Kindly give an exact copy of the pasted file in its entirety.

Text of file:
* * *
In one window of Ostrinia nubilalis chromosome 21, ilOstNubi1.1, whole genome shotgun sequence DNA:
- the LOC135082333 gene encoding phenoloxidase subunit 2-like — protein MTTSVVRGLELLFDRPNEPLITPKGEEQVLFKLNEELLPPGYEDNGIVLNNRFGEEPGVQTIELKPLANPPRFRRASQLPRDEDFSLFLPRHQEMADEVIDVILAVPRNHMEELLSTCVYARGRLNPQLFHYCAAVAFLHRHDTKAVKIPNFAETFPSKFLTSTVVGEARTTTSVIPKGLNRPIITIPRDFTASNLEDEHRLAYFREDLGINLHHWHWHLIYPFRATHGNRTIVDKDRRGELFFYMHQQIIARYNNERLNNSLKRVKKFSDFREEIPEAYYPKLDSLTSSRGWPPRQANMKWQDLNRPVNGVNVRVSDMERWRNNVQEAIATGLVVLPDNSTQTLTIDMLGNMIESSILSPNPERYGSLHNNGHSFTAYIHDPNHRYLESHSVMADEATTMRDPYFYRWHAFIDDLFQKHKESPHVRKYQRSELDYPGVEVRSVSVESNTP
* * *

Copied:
In one window of Ostrinia nubilalis chromosome 21, ilOstNubi1.1, whole genome shotgun sequence DNA:
- the LOC135082333 gene encoding phenoloxidase subunit 2-like — protein MTTSVVRGLELLFDRPNEPLITPKGEEQVLFKLNEELLPPGYEDNGIVLNNRFGEEPGVQTIELKPLANPPRFRRASQLPRDEDFSLFLPRHQEMADEVIDVILAVPRNHMEELLSTCVYARGRLNPQLFHYCAAVAFLHRHDTKAVKIPNFAETFPSKFLTSTVVGEARTTTSVIPKGLNRPIITIPRDFTASNLEDEHRLAYFREDLGINLHHWHWHLIYPFRATHGNRTIVDKDRRGELFFYMHQQIIARYNNERLNNSLKRVKKFSDFREEIPEAYYPKLDSLTSSRGWPPRQANMKWQDLNRPVNGVNVRVSDMERWRNNVQEAIATGLVVLPDNSTQTLTIDMLGNMIESSILSPNPERYGSLHNNGHSFTAYIHDPNHRYLESHSVMADEATTMRDPYFYRWHAFIDDLFQKHKESPHVRKYQRSELDYPGVEVRSVSVESNTP